2000 EM26

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2000 EM26[1]
Approximate orbit of 2000 EM26
Discovery date5 March 2000[1]
Aten asteroid
(NEO, PHO)[1]
Orbital characteristics[1]
Epoch 2018-Mar-23 (JD 2458200.5)
Uncertainty parameter 2
Observation arc17 years[1]
Aphelion1.1985 AU (179.29 Gm)
Perihelion0.43573 AU (65.184 Gm)
0.81711 AU (122.238 Gm)
0.74 yr (269.8 d)
12.37 km/s (27,700 mph)[2]
Earth MOID0.0188 AU (2.81 Gm)
Jupiter MOID4.25 AU (636 Gm)
Physical characteristics
Dimensions120–270 meters (390–890 feet)[3]

2000 EM26 is a near-Earth and potentially hazardous asteroid. It was discovered on 5 March 2000 and observed through 14 March 2000 by which time it had dimmed to apparent magnitude 20[4] and was 40 degrees from the moon.[5] By 17 March 2000 it was only 4 degrees from a 90% waxing gibbous moon.[5] It has never been listed on the Sentry Risk Table because none of the potential orbital solutions create a risk of impact in the next ~100 years. The asteroid is up to 270 meters (890 feet) in diameter and safely passed by Earth on 17–18 February 2014.[6] Due to the poorly determined orbit, the asteroid may have been significantly further from Earth and dozens of degrees from where the telescope was pointed during the 2014 approach.

The 2014 approach was broadcast live (YouTube archive[7]) on the internet at 09:00pm EST (02:00 UTC), 18 February 2014, by the Slooh community observatory.[2][8][9] Slooh's observatory on Mount Teide in Spain's Canary Islands was iced over at the time, so images from the Slooh observatory in Dubai were used to attempt detection of the asteroid. At the time of the broadcast, no obvious image of the asteroid could be seen.[6] Some viewers complained by Twitter that it was boring when the object was never shown in the images, while others said that "boring" was a good outcome for a pass-by.[10]

2000 EM26 is an Aten-family asteroid,[1] and as such is often near the glare of the Sun as the asteroid seldom travels outside Earth's orbit when the Earth is nearby. The orbit was poorly constrained in 2014 since the asteroid had an observation arc of only 9 days creating an orbital uncertainty of 7.[1] Since the asteroid had not been observed since 14 March 2000, the uncertainty region had kept increasing.[1] During the 2014 approach, 17 February 2014 was the first day that the nominal orbit had a solar elongation more than 90 degrees from the Sun making it easier to recover under a dark sky.[11] Using the nominal orbit, the asteroid was expected to have an apparent magnitude of about 16[11] and pass 0.02 AU (3,000,000 km; 1,900,000 mi) from Earth.[1] Closest approach (perigee-geocentrical) was around 00:15 UTC on 18 February plus or minus about 13 hours.[1] Even with an observation arc of 9 days, it was known that the minimum possible close approach distance to Earth on 18 February 2014 was 0.018 AU (2,700,000 km; 1,700,000 mi) with a small chance that the asteroid would pass as far as 0.13 AU (19,000,000 km; 12,000,000 mi) from Earth.[1] Due to the uncertainty region of the asteroid, the asteroid could have been 75 degrees from the nominal position in the sky on 18 February 2014.[11]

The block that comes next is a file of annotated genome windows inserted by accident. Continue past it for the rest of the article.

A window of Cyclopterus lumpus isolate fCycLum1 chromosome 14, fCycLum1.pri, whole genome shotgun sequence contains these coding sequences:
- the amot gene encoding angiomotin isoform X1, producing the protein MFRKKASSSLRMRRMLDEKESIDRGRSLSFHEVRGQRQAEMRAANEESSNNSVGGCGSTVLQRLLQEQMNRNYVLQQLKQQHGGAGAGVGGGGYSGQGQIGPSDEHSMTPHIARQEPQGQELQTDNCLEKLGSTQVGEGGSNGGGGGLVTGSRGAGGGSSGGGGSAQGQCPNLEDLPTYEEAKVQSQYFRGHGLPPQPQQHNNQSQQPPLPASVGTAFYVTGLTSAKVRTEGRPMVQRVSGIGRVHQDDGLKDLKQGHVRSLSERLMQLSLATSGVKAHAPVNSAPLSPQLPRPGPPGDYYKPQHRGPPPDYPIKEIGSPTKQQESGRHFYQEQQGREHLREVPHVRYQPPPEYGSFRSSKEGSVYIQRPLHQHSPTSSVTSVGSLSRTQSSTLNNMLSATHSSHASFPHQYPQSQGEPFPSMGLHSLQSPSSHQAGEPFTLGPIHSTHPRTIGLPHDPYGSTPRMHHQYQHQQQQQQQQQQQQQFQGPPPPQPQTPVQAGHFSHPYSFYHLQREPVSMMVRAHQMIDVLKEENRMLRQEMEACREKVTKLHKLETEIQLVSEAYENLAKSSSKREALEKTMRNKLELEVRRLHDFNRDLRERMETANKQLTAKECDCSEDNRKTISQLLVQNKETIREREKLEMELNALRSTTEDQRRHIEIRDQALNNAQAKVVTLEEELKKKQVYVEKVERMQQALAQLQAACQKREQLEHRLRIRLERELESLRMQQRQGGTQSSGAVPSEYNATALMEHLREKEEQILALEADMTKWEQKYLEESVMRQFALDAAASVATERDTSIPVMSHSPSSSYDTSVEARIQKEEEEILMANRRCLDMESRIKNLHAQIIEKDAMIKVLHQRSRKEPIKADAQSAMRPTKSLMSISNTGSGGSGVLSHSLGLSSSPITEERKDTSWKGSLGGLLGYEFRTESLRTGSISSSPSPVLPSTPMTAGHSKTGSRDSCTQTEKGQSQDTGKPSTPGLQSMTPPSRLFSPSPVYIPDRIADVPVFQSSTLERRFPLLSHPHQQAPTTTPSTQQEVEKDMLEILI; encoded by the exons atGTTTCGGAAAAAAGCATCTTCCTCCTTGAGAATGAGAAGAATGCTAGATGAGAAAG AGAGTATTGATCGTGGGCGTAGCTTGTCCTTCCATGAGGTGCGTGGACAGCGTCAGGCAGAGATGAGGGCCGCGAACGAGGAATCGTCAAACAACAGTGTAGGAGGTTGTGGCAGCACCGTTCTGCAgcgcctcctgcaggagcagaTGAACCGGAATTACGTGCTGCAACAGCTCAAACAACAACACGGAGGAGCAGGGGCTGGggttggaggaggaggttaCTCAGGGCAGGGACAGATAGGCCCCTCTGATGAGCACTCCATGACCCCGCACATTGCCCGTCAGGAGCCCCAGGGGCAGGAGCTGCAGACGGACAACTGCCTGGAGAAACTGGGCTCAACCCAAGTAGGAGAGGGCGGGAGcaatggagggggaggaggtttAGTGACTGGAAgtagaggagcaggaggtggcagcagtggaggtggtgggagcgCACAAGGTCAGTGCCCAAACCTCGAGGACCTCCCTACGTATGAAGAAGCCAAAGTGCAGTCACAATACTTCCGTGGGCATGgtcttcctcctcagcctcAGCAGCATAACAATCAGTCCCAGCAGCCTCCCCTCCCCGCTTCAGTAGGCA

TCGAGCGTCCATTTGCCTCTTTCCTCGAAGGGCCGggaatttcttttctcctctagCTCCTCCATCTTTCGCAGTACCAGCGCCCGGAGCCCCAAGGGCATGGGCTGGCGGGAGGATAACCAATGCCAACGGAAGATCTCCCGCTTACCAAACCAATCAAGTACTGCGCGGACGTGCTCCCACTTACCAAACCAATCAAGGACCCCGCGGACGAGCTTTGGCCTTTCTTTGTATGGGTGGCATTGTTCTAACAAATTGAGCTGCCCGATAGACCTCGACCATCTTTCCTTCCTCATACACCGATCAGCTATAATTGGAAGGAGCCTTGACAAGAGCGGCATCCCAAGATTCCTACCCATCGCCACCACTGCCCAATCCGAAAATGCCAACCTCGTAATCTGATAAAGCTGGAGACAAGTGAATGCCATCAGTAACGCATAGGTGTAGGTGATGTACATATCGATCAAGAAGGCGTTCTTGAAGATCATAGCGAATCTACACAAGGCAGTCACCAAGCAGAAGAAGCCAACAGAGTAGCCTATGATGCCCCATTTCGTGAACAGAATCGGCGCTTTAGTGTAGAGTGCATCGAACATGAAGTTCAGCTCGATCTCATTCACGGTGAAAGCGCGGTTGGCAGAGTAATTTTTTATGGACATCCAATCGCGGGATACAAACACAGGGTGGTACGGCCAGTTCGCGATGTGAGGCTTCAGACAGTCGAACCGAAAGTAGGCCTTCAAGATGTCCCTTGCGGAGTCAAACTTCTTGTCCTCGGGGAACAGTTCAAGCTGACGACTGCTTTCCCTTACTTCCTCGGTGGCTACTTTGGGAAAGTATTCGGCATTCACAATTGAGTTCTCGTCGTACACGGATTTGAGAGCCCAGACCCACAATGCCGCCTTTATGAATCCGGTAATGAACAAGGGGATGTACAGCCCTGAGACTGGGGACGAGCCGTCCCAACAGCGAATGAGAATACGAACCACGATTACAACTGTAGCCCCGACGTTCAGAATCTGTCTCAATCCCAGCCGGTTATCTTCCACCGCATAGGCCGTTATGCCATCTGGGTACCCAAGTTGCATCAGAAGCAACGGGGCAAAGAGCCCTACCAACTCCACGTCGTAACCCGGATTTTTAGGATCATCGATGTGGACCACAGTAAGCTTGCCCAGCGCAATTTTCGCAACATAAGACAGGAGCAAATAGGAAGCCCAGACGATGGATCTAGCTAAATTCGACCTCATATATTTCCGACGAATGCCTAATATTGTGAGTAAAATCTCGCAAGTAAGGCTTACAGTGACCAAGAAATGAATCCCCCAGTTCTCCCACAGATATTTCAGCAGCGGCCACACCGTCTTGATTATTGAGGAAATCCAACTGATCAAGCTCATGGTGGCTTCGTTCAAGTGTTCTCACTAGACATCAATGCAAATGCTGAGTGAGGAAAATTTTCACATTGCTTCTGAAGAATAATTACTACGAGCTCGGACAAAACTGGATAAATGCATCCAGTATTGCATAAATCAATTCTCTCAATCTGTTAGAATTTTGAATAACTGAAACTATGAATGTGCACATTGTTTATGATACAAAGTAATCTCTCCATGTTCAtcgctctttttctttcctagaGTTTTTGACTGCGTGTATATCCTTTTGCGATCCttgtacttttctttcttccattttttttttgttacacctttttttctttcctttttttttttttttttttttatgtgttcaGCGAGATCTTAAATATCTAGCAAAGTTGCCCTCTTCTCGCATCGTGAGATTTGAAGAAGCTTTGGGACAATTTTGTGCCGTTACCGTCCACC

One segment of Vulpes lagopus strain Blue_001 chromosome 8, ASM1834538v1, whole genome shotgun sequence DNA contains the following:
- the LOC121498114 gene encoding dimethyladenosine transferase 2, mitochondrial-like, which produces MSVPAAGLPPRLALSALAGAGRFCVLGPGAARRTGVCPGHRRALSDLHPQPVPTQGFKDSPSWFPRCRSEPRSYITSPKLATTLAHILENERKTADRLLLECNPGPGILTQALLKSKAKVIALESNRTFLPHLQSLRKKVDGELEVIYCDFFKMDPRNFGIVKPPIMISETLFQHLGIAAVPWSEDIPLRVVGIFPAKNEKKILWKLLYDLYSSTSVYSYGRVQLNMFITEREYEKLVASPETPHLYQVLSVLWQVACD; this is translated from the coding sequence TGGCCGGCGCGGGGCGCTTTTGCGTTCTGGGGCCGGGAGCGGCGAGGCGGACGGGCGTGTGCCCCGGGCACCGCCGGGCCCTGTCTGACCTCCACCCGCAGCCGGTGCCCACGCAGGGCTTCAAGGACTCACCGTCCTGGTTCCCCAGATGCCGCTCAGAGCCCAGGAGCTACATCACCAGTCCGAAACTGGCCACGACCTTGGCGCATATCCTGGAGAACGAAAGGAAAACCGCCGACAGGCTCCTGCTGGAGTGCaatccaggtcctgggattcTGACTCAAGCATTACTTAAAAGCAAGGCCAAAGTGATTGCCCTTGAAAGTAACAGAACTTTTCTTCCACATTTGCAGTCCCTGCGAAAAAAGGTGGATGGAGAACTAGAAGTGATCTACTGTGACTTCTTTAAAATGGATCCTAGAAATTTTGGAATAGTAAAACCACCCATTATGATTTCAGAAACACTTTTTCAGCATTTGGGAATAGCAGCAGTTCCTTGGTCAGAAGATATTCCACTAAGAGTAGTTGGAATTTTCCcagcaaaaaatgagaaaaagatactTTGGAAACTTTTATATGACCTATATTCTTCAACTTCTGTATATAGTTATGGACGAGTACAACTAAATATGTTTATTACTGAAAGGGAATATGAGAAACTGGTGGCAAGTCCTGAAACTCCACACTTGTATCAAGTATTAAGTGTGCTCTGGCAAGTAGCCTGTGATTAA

With an absolute magnitude (H) of 21.7,[1] the asteroid is estimated as around 120–270 m (390–890 ft) in diameter, depending on the albedo (the amount of light it reflects).[3]

2000 EM26 was recovered on 24 February 2017 at magnitude 21, extending the observation arc to 17 years.[12] It is now known that 2000 EM26 passed 0.03665 AU (5,483,000 km; 3,407,000 mi) from Earth on 17 February 2014.[1]

See also[edit]


  1. ^ a b c d e f g h i j k l m n "JPL Small-Body Database Browser: (2000 EM26)". NASA. Archived from the original on 17 February 2014. Retrieved 29 March 2016.
  2. ^ a b Staff (16 February 2014). "A 270m asteroid is to swing past Earth almost exactly a year after a meteor burst over Russia". Herald Sun. Retrieved 16 February 2014.
  3. ^ a b "Absolute Magnitude (H)". NASA/JPL. Retrieved 17 February 2014.
  4. ^ "2000 EM26 Orbit". Minor Planet Center. Archived from the original on 22 February 2014. Retrieved 21 February 2014.
  5. ^ a b "2000EM26 Ephemerides for 1 March 2000 through 1 April 2000". NEODyS (Near Earth Objects – Dynamic Site). Archived from the original on 22 February 2014. Retrieved 21 February 2014.
  6. ^ a b Saul, Heather (18 February 2014). "Asteroid 2000 EM26 'as big as three football fields' hurtles past Earth". The Independent. Retrieved 18 February 2014.
  7. ^ Staff (18 February 2014). "Potentially Hazardous Asteroid Zipping by Earth on Close-Approach (video, 57:50)". YouTube. Retrieved 18 February 2014.
  8. ^ Staff (14 February 2014). "Potentially hazardous asteroid 2000 EM26 zipping by Earth on close approach on February 17". Phys.org. Retrieved 17 February 2014.
  9. ^ Kramer, Miriam (15 February 2014). "Huge Asteroid to Fly Safely By Earth Monday: Watch It Live". Space.com. Retrieved 17 February 2014.
  10. ^ Weise, Elizabeth (18 February 2014). "Monster asteroid whizzes by Earth". USA Today. Retrieved 18 February 2014.
  11. ^ a b c "2000EM26 Ephemerides for 16 February 2014 through 21 February 2014". NEODyS (Near Earth Objects – Dynamic Site). Archived from the original on 17 February 2014. Retrieved 17 February 2014.
  12. ^ "MPEC 2017-D78 : 2000 EM26". IAU Minor Planet Center. 25 February 2017. Retrieved 2018-03-02. (K00E26M)

External links[edit]